International humanitarian Law is a branch of international law which provides protection to Human beings from the consequences of armed conflict

“International humanitarian Law is a branch of international law which provides protection to Human beings from the consequences of armed conflict. “Discuss


International humanitarian law (IHL) (also commonly referred to as the law of war or the law of armed conflict) is the branch of international law applicable to armed conflicts. IHL restricts the methods and scope of warfare through a set of universal laws (treaties and customs) that limit the effects of armed conflict and that protect civilians and persons who are no longer participating in hostilities. States have always been limited in the ways in which they conduct armed conflicts, from the adherence to national laws and bilateral treaties, to the observance of time-honored customary rules.[1] (Charles worth, 2002) However, throughout history these limitations on warfare varied greatly among conflicts and were ultimately dependent on time, place, and the countries involved. Not until the 19th century was there a successfully effort to create a set of internationally recognized laws governing the conduct and treatment of persons in warfare. (Parekh, 1997)

In conflicts across the globe, governments and armed groups routinely attack civilians and commit war crimes and terrible abuses of human rights. And yet, even in war there are rules that all sides are legally bound to obey. International humanitarian law (IHL), also known as the laws of armed conflict or the laws of war, has developed in order to mitigate the effects of such conflict. It limits the means and methods of conducting military operations. Its rules oblige combatants to spare civilians and those who no longer participate in hostilities, such as soldiers who have been wounded or have surrendered. IHL applies only during armed conflict; human rights law applies in war and peace. (CRESCENT, 2011)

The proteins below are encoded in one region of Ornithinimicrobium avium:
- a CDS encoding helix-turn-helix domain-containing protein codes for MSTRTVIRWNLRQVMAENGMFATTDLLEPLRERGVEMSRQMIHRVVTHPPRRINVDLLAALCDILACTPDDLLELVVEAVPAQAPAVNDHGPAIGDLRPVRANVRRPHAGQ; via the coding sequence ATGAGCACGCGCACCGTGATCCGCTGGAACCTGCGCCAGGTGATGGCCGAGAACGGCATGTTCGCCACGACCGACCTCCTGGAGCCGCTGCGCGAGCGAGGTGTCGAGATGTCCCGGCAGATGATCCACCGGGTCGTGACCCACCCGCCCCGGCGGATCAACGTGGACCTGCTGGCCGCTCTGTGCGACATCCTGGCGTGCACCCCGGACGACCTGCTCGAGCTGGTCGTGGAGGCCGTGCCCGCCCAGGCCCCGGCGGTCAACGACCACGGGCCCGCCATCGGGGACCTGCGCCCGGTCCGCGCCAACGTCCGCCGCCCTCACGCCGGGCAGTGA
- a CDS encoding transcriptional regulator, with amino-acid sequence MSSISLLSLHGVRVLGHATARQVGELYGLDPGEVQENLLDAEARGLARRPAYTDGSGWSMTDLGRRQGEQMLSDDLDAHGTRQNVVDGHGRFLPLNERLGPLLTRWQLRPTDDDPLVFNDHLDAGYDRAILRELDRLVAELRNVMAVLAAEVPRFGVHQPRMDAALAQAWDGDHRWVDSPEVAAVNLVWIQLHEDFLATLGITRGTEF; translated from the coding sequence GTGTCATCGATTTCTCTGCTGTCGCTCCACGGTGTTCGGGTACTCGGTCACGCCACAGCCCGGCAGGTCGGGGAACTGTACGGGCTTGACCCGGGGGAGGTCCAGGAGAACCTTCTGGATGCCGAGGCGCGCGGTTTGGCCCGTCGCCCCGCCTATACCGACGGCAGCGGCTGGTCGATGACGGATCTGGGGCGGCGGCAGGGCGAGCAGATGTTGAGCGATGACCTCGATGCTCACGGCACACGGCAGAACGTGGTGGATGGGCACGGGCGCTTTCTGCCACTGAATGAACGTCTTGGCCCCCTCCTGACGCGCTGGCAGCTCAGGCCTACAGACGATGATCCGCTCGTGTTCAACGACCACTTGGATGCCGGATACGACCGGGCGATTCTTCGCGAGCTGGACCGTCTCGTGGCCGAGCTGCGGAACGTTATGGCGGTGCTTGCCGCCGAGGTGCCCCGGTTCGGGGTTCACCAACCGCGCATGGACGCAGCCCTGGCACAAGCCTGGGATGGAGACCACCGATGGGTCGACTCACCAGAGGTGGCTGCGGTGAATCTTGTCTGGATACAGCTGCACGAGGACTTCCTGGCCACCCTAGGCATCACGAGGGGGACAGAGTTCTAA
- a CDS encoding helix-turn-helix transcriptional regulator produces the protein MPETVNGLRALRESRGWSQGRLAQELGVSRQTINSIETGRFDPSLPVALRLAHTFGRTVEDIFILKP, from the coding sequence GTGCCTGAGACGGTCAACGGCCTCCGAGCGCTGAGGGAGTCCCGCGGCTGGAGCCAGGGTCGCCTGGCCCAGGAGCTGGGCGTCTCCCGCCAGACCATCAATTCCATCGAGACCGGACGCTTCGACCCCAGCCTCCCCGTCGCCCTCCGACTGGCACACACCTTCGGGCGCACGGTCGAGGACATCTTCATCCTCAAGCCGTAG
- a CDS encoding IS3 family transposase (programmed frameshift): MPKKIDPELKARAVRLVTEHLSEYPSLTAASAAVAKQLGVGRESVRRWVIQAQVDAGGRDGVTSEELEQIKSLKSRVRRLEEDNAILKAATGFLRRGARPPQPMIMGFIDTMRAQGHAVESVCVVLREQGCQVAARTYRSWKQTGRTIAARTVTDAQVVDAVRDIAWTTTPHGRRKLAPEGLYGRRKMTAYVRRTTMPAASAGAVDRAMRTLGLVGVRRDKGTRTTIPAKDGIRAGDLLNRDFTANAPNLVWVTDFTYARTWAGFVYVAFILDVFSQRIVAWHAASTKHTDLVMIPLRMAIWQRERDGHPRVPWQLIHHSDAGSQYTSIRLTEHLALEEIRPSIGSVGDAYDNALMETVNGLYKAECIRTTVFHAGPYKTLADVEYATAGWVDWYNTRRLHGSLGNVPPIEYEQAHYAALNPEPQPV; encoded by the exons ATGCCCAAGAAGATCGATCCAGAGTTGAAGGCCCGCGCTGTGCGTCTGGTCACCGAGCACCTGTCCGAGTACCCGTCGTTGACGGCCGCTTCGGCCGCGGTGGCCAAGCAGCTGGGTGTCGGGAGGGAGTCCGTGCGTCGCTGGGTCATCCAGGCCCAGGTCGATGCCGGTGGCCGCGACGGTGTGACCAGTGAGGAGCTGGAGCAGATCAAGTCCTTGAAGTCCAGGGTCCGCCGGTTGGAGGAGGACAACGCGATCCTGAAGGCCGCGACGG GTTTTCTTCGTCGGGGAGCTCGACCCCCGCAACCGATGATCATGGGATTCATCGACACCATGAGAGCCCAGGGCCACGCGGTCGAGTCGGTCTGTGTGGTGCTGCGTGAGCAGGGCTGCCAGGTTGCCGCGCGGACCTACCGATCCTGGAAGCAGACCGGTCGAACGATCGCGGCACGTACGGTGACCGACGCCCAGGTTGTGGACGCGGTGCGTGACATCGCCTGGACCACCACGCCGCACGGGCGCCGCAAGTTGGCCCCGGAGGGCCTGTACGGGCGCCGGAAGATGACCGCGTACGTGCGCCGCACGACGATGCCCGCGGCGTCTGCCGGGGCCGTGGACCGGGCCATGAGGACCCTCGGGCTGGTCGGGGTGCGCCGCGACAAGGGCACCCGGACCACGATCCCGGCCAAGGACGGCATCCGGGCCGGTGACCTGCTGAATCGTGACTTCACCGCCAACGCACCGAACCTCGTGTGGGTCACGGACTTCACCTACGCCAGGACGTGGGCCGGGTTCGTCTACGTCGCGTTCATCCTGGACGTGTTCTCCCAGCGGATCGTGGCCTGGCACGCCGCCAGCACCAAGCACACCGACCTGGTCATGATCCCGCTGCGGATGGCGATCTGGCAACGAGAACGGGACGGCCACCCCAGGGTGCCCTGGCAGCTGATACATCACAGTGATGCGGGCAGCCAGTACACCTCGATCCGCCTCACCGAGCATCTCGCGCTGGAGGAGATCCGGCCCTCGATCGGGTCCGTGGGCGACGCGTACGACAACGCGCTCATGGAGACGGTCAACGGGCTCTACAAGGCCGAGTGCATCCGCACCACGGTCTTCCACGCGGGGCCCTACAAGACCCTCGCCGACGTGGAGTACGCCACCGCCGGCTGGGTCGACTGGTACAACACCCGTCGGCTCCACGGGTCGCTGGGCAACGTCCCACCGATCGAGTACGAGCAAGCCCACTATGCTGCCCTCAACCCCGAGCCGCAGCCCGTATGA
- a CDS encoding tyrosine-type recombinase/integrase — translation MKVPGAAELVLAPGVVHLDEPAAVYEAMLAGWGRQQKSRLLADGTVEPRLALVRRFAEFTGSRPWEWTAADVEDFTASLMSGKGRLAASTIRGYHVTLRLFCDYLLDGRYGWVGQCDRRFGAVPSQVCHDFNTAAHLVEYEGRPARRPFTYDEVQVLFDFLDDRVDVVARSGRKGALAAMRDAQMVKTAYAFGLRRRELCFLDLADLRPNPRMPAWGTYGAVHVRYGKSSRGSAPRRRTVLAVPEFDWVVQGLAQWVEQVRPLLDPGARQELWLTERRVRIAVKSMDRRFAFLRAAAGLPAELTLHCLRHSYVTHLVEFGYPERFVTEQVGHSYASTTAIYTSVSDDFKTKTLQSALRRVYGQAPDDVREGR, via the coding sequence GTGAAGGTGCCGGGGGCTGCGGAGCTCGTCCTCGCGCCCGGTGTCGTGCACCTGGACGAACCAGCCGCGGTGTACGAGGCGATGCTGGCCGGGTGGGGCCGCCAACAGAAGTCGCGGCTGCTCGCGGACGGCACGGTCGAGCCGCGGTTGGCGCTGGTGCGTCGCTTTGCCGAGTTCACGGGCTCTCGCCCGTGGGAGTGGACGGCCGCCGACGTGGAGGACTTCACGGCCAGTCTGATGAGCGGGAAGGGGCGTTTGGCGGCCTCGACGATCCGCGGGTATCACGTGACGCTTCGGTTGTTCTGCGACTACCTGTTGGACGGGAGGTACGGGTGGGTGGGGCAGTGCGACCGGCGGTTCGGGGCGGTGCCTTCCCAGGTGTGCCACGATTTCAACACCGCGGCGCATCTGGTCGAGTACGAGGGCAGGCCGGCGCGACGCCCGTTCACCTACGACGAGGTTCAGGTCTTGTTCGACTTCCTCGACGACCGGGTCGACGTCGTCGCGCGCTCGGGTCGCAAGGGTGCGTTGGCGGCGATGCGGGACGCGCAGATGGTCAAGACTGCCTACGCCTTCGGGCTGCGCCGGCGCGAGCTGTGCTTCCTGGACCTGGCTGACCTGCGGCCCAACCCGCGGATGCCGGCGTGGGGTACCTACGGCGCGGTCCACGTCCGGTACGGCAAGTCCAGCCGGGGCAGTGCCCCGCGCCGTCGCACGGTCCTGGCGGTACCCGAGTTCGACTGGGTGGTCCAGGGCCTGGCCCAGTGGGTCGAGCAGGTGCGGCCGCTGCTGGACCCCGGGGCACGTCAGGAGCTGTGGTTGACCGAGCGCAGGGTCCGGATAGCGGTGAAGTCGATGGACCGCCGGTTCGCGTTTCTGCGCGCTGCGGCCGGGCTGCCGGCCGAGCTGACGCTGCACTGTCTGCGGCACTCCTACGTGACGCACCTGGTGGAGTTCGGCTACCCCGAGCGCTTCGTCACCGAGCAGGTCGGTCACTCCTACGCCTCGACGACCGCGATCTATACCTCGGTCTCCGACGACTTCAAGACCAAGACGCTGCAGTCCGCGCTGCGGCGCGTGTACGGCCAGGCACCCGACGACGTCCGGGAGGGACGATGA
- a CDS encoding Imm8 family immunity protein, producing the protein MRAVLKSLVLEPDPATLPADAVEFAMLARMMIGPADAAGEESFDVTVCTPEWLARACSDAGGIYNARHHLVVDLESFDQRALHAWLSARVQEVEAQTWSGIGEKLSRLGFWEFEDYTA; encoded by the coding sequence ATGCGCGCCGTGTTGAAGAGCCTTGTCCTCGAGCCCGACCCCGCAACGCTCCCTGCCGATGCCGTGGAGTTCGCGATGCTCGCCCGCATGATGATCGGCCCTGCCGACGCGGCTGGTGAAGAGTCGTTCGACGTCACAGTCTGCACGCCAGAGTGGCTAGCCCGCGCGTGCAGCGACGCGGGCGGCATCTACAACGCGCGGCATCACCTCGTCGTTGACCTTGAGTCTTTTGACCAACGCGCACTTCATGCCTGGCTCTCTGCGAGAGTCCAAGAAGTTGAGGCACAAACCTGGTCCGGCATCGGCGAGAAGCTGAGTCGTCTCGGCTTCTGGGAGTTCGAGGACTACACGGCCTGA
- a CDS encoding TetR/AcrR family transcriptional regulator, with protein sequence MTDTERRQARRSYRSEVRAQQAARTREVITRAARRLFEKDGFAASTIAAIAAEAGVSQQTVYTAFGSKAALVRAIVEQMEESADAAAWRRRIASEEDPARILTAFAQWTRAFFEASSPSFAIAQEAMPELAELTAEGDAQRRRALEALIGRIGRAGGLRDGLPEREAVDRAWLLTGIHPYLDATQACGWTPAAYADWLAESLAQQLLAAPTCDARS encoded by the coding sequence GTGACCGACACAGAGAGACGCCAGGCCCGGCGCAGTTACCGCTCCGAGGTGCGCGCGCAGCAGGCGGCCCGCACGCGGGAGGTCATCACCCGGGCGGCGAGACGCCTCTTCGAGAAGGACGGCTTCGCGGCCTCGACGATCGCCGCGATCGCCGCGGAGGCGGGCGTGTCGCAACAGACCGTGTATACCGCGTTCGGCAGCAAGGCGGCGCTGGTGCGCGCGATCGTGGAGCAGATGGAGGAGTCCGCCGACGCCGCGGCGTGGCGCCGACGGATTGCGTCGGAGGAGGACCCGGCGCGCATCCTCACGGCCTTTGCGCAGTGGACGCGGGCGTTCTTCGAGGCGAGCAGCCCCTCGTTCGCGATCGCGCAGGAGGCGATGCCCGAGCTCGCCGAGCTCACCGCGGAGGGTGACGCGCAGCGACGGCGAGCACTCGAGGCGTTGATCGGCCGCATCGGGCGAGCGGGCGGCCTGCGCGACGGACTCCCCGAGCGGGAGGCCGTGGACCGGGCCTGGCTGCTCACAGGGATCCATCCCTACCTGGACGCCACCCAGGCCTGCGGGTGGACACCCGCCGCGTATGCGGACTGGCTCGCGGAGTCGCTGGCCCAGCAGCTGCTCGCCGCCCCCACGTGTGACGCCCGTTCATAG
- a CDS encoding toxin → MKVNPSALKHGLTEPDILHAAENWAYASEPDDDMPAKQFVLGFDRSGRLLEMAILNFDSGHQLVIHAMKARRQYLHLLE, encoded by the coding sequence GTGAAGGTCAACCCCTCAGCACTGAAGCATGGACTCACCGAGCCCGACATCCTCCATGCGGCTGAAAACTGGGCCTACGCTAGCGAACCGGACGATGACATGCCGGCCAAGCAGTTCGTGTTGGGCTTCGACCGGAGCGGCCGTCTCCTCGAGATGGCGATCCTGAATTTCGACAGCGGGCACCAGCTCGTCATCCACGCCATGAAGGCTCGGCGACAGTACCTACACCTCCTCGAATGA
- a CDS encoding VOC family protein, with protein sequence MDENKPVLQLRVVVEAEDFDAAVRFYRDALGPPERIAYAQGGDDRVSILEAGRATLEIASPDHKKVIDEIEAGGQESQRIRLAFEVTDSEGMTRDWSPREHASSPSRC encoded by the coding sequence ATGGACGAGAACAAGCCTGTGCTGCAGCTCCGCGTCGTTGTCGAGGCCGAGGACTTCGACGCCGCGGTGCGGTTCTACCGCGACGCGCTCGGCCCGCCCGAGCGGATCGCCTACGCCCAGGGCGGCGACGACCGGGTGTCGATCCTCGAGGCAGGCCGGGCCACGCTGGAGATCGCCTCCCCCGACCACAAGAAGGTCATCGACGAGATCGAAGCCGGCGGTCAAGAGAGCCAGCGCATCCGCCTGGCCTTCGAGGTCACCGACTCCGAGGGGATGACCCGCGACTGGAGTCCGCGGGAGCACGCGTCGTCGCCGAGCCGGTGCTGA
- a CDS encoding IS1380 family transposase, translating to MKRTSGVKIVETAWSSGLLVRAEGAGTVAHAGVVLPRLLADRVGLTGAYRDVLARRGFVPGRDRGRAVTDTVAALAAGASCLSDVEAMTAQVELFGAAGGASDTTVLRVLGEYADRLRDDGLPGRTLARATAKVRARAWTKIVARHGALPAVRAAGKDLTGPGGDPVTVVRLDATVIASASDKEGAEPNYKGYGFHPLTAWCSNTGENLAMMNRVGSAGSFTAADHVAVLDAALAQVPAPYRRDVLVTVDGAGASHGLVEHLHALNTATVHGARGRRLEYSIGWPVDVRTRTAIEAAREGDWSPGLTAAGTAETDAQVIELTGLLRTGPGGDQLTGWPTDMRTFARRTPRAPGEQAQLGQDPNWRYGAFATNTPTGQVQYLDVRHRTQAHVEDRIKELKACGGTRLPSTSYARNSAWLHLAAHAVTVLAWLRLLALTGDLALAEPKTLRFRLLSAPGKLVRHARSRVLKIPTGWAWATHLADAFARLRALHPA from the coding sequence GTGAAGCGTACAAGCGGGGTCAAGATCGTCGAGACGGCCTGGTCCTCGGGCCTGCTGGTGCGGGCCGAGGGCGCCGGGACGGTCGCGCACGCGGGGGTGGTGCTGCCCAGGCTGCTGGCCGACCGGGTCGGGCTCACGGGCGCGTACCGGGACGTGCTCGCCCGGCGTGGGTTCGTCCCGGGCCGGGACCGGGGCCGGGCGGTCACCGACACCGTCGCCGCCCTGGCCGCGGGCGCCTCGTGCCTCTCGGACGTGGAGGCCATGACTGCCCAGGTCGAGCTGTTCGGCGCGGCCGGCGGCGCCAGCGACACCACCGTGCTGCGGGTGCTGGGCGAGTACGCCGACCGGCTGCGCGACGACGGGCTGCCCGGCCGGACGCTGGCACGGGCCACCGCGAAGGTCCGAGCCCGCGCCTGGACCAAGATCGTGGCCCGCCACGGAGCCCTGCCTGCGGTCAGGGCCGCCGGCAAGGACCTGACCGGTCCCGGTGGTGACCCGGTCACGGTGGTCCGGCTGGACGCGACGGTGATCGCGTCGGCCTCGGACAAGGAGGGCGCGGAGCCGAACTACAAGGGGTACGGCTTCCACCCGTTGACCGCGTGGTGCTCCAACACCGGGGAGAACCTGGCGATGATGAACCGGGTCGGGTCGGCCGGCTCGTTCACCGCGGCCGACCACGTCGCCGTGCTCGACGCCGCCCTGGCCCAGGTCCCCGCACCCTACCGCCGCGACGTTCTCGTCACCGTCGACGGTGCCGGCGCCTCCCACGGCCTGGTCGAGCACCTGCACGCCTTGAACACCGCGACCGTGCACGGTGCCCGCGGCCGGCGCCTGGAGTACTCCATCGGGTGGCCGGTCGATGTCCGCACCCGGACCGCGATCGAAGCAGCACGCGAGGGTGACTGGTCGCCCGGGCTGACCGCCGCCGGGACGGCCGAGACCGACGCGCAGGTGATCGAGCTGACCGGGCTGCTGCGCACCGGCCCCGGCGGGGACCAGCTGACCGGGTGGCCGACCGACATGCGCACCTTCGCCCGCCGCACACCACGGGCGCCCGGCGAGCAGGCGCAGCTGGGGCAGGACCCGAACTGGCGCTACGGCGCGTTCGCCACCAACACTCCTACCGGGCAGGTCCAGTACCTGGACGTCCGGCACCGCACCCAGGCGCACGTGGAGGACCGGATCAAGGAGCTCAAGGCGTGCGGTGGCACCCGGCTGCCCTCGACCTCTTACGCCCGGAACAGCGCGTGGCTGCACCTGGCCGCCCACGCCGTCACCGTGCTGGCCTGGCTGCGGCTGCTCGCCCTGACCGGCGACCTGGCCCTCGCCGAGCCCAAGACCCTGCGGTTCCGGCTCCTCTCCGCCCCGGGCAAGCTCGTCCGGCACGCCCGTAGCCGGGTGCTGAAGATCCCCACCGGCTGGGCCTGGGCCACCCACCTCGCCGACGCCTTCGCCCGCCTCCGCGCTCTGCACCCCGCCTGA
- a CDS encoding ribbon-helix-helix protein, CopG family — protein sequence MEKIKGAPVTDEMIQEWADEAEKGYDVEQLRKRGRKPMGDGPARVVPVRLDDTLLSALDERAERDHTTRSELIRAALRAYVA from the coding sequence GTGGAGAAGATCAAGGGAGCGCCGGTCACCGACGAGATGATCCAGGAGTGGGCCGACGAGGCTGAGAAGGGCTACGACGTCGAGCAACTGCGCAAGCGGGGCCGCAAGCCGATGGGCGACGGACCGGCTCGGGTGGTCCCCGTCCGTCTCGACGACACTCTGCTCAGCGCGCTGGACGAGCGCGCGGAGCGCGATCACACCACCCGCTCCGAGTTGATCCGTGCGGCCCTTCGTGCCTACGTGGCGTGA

But powerful nations have shown a sinister willingness to manipulate international institutions or apply double standards, often arming forces known to commit mass abuses while disclaiming responsibility for the carnage.[2] Although international organizations such as the United Nations have advanced in their capacity to monitor and report on human rights in conflict situations, few perpetrators of mass abuses against civilians are held accountable. Continuing violence feeds on unresolved grievances arising from years of destructive conflict and this failure to hold perpetrators of grave abuses to account. Amnesty International does not take sides in conflicts and has no opinion on borders. Our work in situations of armed conflict concentrates on documenting and campaigning against human rights abuses and violations of IHL, no matter who commits them.

What is International Humanitarian law?

International humanitarian law forms a major part of public international law (see opposite) and comprises the rules which, in times of armed conflict, seek to protect people who are not or are no longer taking part in the hostilities, and to restrict the methods and means of warfare employed. (Mona Fixdal, 1998) More precisely, what the ICRC means by international humanitarian law applicable in armed conflicts is international treaty or customary rules which are specially intended to resolve matters of humanitarian concern arising directly from armed conflicts, whether of an international or non-international nature; for humanitarian reasons those rules restrict the right of the parties to a conflict to use the methods and means of warfare of their choice, and protect people and property affected or liable to be affected by the conflict. (L, 2002)